Romney sharpens attack on China's economic policies
SEATTLE (Reuters) - Republican presidential candidate Mitt Romney on Thursday threatened trade sanctions against China if the world's No. 2 economy does not halt what he said was currency manipulation, unfair subsidies and rampant intellectual property theft.
"As president, I will present China with a clear choice," said Romney in an advance copy of a speech to be delivered later on Thursday near Seattle. "Either abide by your commitments, open your markets, and respect our property, or else the days of open access to our markets, our ideas, and our companies, are over."
Romney, who is to address Microsoft Corp employees at its Redmond, Washington, headquarters, said the United States should impose duties and tariffs on Chinese goods, and block the transfer of some technology, if Beijing continues these practices.
The world's largest software maker is especially interested in intellectual property issues, having lost billions of dollars in Chinese sales over the years due to piracy.
Romney outlined a similar tough stance on China last month, as he sought to stake out differences with President Barack Obama and tap into the U.S. public's rising concern over China's economic and military growth.
The former Massachusetts governor is a leader among Republicans seeking the nomination to run against Obama in 2012. But fewer than one in four of the party's voters back him as a surging Herman Cain gains ground, according to a Reuters/Ipsos poll released on Wednesday.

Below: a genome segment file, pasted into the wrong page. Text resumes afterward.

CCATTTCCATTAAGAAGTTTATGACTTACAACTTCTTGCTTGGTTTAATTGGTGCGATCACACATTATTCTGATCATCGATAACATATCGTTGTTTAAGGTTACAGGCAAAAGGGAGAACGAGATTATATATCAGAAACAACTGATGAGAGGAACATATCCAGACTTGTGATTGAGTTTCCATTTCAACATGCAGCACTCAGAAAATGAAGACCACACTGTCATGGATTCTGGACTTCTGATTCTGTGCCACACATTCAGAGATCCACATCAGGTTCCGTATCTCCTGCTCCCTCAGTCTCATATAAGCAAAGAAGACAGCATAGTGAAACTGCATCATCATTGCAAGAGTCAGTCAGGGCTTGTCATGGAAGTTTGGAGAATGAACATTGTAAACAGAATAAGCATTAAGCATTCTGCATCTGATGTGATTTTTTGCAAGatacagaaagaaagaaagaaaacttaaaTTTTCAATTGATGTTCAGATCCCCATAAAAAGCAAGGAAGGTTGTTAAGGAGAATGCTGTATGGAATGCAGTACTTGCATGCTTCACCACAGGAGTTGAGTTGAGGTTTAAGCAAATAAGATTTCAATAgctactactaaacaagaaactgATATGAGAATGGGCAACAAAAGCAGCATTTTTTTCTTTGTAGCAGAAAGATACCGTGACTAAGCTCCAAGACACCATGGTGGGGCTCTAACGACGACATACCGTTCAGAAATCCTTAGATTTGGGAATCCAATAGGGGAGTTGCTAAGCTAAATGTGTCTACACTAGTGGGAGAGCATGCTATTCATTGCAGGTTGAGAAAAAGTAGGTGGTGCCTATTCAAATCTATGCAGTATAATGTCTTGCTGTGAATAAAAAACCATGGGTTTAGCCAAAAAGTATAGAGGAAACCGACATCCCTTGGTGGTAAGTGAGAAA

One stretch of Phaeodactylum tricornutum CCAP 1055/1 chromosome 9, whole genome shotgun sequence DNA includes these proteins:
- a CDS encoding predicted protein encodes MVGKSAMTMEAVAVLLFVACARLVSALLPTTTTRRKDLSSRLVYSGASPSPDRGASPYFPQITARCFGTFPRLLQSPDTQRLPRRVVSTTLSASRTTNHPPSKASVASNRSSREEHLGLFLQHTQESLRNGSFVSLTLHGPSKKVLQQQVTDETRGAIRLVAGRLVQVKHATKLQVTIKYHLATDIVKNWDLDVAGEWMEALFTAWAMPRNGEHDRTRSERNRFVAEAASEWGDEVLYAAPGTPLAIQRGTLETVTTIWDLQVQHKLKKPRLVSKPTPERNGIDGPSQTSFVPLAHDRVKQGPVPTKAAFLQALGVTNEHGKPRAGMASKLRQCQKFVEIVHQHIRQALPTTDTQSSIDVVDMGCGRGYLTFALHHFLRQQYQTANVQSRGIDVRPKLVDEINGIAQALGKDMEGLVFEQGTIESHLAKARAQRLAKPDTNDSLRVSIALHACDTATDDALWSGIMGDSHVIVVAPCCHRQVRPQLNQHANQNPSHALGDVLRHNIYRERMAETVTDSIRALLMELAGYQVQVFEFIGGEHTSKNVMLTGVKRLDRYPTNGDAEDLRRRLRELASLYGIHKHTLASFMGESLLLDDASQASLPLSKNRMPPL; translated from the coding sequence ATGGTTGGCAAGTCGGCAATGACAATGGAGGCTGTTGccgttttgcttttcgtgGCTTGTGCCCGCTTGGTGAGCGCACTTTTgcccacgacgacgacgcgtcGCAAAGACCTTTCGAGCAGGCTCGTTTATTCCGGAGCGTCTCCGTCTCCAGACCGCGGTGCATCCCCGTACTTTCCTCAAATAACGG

Romney believes the Obama administration has been weak on advancing overseas agreements that might boost free trade, although Wednesday's vote by Congress to approve long-delayed trade pacts with South Korea, Colombia and Panama may take the edge off such criticism.
On the currency issue, the Senate approved a controversial bill aimed at forcing China to raise the value of the yuan earlier this week, in an effort to save American jobs, but its fate in the House of Representatives is uncertain. China denounced the vote as a protectionist step.
Earlier on Thursday, Romney named three of former President George W. Bush's advisers to his campaign's trade team, including Carlos Gutierrez, who was Bush's Secretary of Commerce from 2005 to 2009.
(Reporting by Bill Rigby; Editing by Jackie Frank)
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